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KSM Blog | Katz, Sapper & Miller CPA

Virtual Currency Update – Some Answers With Many More Questions

Posted 8:00 PM by

The income tax treatment of virtual currency (also known as cryptocurrency) transactions continues to evolve. There remains a great deal of uncertainty in the treatment, computations, and reporting of virtual currency transactions, despite the recent activity and guidance from the IRS.

The IRS issued thousands of notices to taxpayers in the summer of 2019 regarding possible reporting obligations associated with virtual currency transactions from 2013 to 2017. Subsequently the IRS issued Revenue Ruling 2019-24 on Oct. 9, 2019. The new revenue ruling is discussed in more detail below, but it is very limited in scope leaving many unanswered questions.

In addition, the IRS added the following question at the top Schedule 1 of the 2019 Form 1040: “At any time during 2019, did you receive, sell, send, exchange, or otherwise acquire any financial interest in any virtual currency?” This is a very broad question and the terms are not well defined as they relate to virtual currency transactions. Thus, taxpayers that engage in any form of virtual currency transaction during the year likely must answer this question “Yes”.

Recap of Notice 2014-21

This was the original (and only) guidance on virtual currency available until Revenue Ruling 2019-24. Essentially, it told taxpayers that virtual currency should be treated as property and not currency. Additionally, a taxpayer who receives virtual currency as payment (whether for goods or services) must include in gross income the fair market value of the virtual currency as of the date of the receipt (and subject to self-employment tax if received for services) with a basis in the virtual currency as the fair market value as of the date of the receipt. Additionally, the character of any gain resulting from a virtual currency transaction depends on the treatment of the virtual currency in the hands of taxpayer (as either capital or ordinary). Finally, one of the more notable pieces of that Notice gave guidance around issuing a Form 1099 when there is a payment of $600 or more. You can see an additional discussion around that Notice and more from our previous blog post about the tax implications to investing in cryptocurrencies.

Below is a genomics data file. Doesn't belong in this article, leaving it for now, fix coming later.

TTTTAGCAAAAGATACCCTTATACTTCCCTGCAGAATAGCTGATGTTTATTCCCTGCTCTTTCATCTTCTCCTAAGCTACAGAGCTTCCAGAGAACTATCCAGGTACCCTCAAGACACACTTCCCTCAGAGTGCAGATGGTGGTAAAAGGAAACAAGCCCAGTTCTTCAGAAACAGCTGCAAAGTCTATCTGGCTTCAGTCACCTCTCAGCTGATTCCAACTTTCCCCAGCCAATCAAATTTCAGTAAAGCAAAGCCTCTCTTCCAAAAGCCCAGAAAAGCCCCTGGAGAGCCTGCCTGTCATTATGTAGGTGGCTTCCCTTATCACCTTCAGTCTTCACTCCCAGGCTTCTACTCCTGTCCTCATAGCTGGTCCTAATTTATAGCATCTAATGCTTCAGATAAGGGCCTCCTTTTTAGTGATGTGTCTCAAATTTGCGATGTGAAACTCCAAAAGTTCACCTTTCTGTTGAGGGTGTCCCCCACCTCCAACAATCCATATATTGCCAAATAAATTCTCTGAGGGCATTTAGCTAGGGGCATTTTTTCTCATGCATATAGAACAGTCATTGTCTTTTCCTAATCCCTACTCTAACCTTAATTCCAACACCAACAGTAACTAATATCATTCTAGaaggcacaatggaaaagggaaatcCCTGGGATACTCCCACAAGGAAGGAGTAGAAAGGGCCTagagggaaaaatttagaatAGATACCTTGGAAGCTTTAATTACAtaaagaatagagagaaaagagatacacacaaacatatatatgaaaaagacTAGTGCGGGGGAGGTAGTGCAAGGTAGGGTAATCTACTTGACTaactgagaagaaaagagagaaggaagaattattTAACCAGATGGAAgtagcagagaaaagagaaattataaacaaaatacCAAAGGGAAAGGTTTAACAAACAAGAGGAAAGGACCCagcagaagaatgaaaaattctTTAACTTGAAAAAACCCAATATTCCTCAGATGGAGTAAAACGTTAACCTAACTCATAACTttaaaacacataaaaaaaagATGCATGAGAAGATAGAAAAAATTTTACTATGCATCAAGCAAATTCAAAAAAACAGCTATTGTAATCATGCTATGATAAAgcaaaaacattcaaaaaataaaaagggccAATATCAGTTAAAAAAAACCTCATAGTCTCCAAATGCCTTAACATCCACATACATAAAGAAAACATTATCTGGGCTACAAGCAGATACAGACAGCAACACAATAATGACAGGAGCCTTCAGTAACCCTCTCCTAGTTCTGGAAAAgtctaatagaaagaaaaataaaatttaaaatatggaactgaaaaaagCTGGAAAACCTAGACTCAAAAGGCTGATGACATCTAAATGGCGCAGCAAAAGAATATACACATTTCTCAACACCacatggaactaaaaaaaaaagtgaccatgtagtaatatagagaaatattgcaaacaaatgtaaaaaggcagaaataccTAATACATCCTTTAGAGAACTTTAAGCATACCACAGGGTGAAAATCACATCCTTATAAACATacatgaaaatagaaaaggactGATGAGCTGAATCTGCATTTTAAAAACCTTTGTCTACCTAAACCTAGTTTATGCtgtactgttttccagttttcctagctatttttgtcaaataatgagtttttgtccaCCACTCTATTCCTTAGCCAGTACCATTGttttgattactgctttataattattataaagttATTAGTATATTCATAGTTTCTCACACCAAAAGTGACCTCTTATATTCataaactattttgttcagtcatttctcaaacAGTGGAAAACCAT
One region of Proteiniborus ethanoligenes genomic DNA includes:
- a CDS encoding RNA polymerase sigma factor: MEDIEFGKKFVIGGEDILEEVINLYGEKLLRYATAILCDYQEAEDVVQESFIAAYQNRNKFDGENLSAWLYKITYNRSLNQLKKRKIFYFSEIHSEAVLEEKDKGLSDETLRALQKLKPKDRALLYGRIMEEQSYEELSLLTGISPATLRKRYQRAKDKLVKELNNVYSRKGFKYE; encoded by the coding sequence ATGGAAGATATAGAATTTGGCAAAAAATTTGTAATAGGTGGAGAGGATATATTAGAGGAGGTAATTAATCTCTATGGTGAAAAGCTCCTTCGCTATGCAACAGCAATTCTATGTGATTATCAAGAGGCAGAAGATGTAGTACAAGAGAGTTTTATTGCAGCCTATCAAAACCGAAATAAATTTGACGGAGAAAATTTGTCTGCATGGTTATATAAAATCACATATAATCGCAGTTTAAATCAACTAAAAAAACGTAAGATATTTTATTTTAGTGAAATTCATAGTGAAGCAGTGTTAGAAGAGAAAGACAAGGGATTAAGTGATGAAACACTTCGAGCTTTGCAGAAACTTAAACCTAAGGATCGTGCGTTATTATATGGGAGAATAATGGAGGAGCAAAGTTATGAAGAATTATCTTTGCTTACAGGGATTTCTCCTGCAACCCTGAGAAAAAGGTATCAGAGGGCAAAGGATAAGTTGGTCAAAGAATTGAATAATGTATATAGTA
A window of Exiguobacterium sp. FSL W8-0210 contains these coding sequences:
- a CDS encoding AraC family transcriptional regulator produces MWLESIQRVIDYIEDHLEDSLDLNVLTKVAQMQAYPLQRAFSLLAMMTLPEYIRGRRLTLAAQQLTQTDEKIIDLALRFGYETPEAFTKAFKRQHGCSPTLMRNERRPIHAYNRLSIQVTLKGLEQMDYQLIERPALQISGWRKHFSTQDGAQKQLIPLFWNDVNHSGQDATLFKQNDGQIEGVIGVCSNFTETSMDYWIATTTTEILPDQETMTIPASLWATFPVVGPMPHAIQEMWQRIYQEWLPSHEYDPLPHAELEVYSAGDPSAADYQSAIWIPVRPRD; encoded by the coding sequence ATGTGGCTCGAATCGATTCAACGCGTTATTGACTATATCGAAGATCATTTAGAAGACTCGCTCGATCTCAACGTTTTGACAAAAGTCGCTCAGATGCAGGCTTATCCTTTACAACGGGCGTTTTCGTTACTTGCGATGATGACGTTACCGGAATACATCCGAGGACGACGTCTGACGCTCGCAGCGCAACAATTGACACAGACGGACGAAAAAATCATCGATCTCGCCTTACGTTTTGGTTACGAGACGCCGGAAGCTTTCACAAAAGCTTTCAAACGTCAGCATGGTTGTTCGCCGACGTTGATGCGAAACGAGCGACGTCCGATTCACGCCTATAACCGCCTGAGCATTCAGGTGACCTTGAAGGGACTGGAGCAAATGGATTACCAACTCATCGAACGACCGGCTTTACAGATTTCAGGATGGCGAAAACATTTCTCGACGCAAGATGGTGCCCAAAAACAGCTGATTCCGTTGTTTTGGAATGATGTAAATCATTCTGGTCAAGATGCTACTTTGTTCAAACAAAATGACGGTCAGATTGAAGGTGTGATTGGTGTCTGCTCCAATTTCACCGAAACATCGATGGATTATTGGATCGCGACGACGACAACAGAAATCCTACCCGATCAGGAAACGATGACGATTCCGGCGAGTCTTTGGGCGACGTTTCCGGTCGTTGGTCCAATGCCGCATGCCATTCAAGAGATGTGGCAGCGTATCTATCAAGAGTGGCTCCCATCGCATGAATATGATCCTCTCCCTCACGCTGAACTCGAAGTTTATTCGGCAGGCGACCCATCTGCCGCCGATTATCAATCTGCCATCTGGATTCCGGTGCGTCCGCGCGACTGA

Recap of Revenue Ruling 2019-24

There was no new official guidance (although there were a lot of requests for guidance) between Notice 2014-21 and Revenue Ruling 2019-24. Revenue Ruling 2019-24 essentially provides the following:

  1. If a taxpayer receives a new asset of cryptocurrency in a transaction involving a hard fork (essentially a stock split), the taxpayer would have ordinary income in the year of receipt. The income is recognized when the owner has the ability to dispose of cryptocurrency.
  2. If cryptocurrencies are not specifically identified, they should be deemed to have been sold, exchanged, or otherwise been disposed of on a first-in-first-out basis.

Lots of Remaining Questions

There are significant questions remaining regarding the treatment of virtual currency. The IRS has determined that virtual currency is property, however the courts have called virtual currency a security and the AICPA claims that virtual currency is an intangible asset. There is no provision in the Internal Revenue Code which has specifically addressed virtual currency and there is little to no guidance as to how to calculate the value in order to consistently apply methodology for calculating gains and losses.

How to Report and Move Forward

The recordkeeping around virtual currency transactions is a key area of focus. It is critical that taxpayers track their transactions and the value and basis of their transactions. It is becoming a key focus of the IRS, despite the lack of guidance. However, we need to navigate through this environment cautiously and carefully.

The IRS has issued a Frequently Asked Questions page related to virtual currency. While these answers are not legally binding, they do provide insight into the IRS’s approach to these matters as well as what their position might be if an audit is initiated on a taxpayer that deals in virtual currency.

Cryptocurrency is an exciting and interesting new world which taxpayers and the IRS are still figuring out how to navigate. Given the lack of guidance and uncertainty from the IRS, it is essential that taxpayers understand the risk of acquiring virtual currency and the importance of recordkeeping and reporting. Reach out to your KSM advisor if you have any questions or concerns, or complete this form.

About the Author
Katherine Malarsky is a director in Katz, Sapper & Miller's Tax Services Group. Katherine’s focus includes analytical research and technical review of tax issues. Additionally, she assists companies and individuals in navigating the complexities of doing business abroad. Connect with her on LinkedIn.

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